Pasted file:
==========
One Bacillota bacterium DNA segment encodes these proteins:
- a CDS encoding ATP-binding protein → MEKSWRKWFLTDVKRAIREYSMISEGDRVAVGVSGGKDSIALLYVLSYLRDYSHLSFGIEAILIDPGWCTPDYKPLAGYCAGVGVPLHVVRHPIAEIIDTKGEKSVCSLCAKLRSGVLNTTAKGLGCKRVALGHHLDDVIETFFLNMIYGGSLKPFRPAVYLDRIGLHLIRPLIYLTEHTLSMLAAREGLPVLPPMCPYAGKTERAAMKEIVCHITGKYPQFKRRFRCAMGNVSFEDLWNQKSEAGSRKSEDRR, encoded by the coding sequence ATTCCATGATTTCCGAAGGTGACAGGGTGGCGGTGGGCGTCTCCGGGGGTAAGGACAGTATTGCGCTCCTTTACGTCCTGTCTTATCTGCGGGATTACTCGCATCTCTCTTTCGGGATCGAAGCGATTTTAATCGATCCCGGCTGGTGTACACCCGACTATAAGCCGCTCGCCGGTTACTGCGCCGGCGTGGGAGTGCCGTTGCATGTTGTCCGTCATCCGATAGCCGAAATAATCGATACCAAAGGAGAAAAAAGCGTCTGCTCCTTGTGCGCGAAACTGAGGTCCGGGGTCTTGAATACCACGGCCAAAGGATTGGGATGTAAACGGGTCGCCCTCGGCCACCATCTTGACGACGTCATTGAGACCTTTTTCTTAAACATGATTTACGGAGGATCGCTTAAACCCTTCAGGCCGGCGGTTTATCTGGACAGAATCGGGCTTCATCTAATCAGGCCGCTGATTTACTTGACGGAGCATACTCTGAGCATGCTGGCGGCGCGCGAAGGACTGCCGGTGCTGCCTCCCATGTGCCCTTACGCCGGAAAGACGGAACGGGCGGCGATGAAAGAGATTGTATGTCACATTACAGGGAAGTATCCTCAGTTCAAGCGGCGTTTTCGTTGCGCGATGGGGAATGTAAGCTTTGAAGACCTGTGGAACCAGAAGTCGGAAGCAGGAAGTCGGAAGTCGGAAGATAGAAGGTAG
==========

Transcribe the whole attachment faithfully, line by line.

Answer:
One Bacillota bacterium DNA segment encodes these proteins:
- a CDS encoding ATP-binding protein → MEKSWRKWFLTDVKRAIREYSMISEGDRVAVGVSGGKDSIALLYVLSYLRDYSHLSFGIEAILIDPGWCTPDYKPLAGYCAGVGVPLHVVRHPIAEIIDTKGEKSVCSLCAKLRSGVLNTTAKGLGCKRVALGHHLDDVIETFFLNMIYGGSLKPFRPAVYLDRIGLHLIRPLIYLTEHTLSMLAAREGLPVLPPMCPYAGKTERAAMKEIVCHITGKYPQFKRRFRCAMGNVSFEDLWNQKSEAGSRKSEDRR, encoded by the coding sequence ATTCCATGATTTCCGAAGGTGACAGGGTGGCGGTGGGCGTCTCCGGGGGTAAGGACAGTATTGCGCTCCTTTACGTCCTGTCTTATCTGCGGGATTACTCGCATCTCTCTTTCGGGATCGAAGCGATTTTAATCGATCCCGGCTGGTGTACACCCGACTATAAGCCGCTCGCCGGTTACTGCGCCGGCGTGGGAGTGCCGTTGCATGTTGTCCGTCATCCGATAGCCGAAATAATCGATACCAAAGGAGAAAAAAGCGTCTGCTCCTTGTGCGCGAAACTGAGGTCCGGGGTCTTGAATACCACGGCCAAAGGATTGGGATGTAAACGGGTCGCCCTCGGCCACCATCTTGACGACGTCATTGAGACCTTTTTCTTAAACATGATTTACGGAGGATCGCTTAAACCCTTCAGGCCGGCGGTTTATCTGGACAGAATCGGGCTTCATCTAATCAGGCCGCTGATTTACTTGACGGAGCATACTCTGAGCATGCTGGCGGCGCGCGAAGGACTGCCGGTGCTGCCTCCCATGTGCCCTTACGCCGGAAAGACGGAACGGGCGGCGATGAAAGAGATTGTATGTCACATTACAGGGAAGTATCCTCAGTTCAAGCGGCGTTTTCGTTGCGCGATGGGGAATGTAAGCTTTGAAGACCTGTGGAACCAGAAGTCGGAAGCAGGAAGTCGGAAGTCGGAAGATAGAAGGTAG